The simple version setup can be seen in Fig 18. Plug in whatever heating element (immersion heater, crock pot, etc) to the output socket, and put the Pt100 probe in the water bath (the environment being heated). Plug in the main power cord, and voila! The PID controller will start to adjust the heat to reach the Set Value (SV) temperature. Adjust the SV by using the up and down arrows on the PID controller.
We use our universal controller to sous vide with a cooler! Here are the parts we use:
- 1000W bucket water heater (Amazon).
- 16-quart (or larger) cooler (Local store or Amazon)
- Ziploc vacuum (sous vide) pump and bags (Amazon)
- Elite A800 aquarium air pump (Amazon)
- Aquarium air tubing
- 3-prong extension cord or surge protector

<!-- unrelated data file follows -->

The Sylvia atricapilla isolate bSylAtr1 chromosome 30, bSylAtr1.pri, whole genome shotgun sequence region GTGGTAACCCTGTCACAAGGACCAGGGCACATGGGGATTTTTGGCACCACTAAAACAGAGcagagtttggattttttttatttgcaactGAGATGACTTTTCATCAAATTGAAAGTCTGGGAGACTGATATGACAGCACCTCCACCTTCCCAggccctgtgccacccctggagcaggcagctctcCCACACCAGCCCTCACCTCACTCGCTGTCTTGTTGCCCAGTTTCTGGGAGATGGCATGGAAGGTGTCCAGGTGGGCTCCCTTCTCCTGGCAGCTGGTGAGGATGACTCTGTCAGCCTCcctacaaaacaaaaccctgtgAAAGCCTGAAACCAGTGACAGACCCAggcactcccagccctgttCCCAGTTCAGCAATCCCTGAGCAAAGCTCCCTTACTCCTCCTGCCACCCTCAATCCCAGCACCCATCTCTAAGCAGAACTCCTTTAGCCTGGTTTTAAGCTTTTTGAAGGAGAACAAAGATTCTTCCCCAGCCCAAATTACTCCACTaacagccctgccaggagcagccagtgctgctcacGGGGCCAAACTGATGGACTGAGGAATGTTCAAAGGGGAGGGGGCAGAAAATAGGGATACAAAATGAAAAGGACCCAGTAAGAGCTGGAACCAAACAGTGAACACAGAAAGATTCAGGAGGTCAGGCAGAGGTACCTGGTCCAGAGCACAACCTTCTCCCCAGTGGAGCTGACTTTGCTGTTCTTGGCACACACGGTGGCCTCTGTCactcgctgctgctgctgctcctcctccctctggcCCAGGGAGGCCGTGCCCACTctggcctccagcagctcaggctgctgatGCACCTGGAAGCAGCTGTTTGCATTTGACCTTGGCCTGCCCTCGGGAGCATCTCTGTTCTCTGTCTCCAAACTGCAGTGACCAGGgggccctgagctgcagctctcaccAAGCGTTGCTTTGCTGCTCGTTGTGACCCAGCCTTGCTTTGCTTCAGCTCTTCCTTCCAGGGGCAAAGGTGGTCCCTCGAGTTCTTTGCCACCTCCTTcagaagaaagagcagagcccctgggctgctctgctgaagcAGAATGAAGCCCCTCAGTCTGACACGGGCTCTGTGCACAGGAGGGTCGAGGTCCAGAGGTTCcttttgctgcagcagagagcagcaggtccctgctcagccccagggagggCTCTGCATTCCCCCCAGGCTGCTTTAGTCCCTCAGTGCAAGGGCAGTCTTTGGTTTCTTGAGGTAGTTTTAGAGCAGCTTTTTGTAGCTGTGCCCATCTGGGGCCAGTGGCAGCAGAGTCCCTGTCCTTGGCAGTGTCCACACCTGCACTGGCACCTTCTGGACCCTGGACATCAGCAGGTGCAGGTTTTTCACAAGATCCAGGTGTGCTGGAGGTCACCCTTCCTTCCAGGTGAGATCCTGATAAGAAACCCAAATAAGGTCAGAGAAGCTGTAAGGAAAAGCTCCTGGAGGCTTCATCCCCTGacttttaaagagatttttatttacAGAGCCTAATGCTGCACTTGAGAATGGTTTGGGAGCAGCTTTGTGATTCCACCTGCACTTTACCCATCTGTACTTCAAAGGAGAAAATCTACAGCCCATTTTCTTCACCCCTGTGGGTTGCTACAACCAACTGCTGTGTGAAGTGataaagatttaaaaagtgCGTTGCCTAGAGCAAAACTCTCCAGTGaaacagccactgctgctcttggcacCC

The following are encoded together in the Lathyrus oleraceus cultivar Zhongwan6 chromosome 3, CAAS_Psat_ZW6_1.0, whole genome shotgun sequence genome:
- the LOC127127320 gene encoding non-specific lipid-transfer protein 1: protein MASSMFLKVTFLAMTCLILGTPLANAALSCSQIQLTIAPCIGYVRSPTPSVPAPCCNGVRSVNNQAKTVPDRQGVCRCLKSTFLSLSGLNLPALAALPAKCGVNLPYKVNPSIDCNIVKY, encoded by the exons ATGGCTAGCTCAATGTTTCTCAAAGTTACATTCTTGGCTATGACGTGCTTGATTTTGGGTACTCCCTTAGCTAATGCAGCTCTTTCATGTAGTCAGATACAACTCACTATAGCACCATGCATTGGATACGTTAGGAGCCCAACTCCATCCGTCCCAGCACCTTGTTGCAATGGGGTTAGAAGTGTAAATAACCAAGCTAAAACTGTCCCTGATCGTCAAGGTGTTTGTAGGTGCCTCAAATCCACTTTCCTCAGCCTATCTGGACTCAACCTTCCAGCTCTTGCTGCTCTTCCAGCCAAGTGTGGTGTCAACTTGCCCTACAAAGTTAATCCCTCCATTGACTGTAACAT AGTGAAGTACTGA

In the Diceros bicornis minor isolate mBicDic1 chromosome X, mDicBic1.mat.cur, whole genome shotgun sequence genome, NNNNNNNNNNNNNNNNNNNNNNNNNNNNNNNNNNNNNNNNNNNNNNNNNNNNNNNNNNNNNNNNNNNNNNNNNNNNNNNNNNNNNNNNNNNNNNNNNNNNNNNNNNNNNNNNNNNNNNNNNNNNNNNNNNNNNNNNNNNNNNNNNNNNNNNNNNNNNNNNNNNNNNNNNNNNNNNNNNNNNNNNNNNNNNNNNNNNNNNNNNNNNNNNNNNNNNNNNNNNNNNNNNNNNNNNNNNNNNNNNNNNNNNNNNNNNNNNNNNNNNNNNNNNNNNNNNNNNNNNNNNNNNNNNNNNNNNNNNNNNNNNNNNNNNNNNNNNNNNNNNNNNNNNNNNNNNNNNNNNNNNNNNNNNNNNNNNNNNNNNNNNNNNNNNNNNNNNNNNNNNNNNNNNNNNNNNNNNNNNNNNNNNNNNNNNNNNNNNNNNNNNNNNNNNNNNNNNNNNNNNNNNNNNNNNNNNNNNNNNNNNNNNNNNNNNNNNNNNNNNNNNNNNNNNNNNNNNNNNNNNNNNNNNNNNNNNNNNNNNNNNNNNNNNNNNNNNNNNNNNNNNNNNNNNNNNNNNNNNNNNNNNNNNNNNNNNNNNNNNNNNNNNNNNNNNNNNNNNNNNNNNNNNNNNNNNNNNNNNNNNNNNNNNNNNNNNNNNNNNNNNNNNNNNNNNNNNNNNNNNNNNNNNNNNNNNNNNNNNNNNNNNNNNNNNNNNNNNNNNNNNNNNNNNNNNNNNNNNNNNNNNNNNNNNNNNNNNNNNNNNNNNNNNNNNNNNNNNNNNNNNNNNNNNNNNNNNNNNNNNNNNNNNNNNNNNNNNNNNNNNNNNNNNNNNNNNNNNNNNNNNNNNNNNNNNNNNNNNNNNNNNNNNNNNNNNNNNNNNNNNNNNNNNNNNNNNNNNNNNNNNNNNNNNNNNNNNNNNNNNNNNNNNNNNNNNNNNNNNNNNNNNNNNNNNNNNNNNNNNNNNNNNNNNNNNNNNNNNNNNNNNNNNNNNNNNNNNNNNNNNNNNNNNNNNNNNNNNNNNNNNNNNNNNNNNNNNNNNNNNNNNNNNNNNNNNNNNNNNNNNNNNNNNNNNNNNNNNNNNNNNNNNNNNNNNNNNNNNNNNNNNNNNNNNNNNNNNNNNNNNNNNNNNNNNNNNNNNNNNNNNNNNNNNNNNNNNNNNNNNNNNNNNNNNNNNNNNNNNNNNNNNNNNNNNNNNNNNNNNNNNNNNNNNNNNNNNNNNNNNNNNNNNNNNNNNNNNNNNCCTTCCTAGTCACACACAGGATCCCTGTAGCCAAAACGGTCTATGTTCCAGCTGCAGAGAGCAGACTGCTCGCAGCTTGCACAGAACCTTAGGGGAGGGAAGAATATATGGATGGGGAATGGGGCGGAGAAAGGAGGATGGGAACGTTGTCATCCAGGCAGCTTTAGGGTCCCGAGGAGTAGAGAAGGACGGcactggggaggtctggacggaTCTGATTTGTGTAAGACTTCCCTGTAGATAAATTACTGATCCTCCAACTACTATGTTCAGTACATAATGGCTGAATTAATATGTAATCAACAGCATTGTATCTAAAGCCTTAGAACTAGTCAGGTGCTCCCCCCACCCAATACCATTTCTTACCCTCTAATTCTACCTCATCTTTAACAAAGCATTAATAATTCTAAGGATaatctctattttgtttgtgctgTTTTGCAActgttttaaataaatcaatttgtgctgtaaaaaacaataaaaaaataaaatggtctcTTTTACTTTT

Note: The bucket heater may leech small amounts of lead into the water, but we think your food will be safe in a plastic bag (thanks to commenter salvarsan). Be careful when disposing of the water.
The setup is very simple. We tied the end of the air tubing in a knot, and threaded it through the bottom holes in the bucket heater. Then, we taped the air pump to the top of the cooler, and plugged it into the surge protector.
We placed the bucket heater inside the cooler, and plugged it into the output socket. The controller’s thermocouple is left to dangle in the water. The controller is plugged into the GFCI adapter, which goes into surge protector.
That’s it! We fill the cooler with water, flip the switch, and enjoy some tasty, juicy sous vide cooking! We hope you’ll have as much fun with it as we’re having.
Edit 3/23/2011: Added GFCI and clarified a little, thanks tward
Edit 4/2/2011: Removed bucket heater for food safety reasons.
Edit 4/4/2011: Fig 17 displays incorrect Pt100 lead order, thanks tward
Edit 4/6/2011: Bucket heater comment modified, thanks to salvarsan!